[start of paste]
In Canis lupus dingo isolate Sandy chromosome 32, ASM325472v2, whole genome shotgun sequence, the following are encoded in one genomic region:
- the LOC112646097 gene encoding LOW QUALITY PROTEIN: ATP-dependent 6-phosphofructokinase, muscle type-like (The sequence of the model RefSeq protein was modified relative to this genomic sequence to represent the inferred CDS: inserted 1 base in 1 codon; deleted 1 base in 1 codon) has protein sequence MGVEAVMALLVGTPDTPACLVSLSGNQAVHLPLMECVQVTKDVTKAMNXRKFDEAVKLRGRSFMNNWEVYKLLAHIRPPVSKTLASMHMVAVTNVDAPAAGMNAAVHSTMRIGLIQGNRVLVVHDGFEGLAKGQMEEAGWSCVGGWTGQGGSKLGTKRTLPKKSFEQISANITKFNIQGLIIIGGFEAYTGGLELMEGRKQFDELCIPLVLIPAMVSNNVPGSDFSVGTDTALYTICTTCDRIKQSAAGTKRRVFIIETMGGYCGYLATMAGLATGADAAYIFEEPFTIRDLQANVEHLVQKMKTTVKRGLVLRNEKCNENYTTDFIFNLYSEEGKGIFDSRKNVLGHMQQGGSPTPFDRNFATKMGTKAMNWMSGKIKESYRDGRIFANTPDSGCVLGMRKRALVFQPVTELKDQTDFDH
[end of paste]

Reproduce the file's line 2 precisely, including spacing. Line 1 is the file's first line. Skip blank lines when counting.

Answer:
- the LOC112646097 gene encoding LOW QUALITY PROTEIN: ATP-dependent 6-phosphofructokinase, muscle type-like (The sequence of the model RefSeq protein was modified relative to this genomic sequence to represent the inferred CDS: inserted 1 base in 1 codon; deleted 1 base in 1 codon) has protein sequence MGVEAVMALLVGTPDTPACLVSLSGNQAVHLPLMECVQVTKDVTKAMNXRKFDEAVKLRGRSFMNNWEVYKLLAHIRPPVSKTLASMHMVAVTNVDAPAAGMNAAVHSTMRIGLIQGNRVLVVHDGFEGLAKGQMEEAGWSCVGGWTGQGGSKLGTKRTLPKKSFEQISANITKFNIQGLIIIGGFEAYTGGLELMEGRKQFDELCIPLVLIPAMVSNNVPGSDFSVGTDTALYTICTTCDRIKQSAAGTKRRVFIIETMGGYCGYLATMAGLATGADAAYIFEEPFTIRDLQANVEHLVQKMKTTVKRGLVLRNEKCNENYTTDFIFNLYSEEGKGIFDSRKNVLGHMQQGGSPTPFDRNFATKMGTKAMNWMSGKIKESYRDGRIFANTPDSGCVLGMRKRALVFQPVTELKDQTDFDH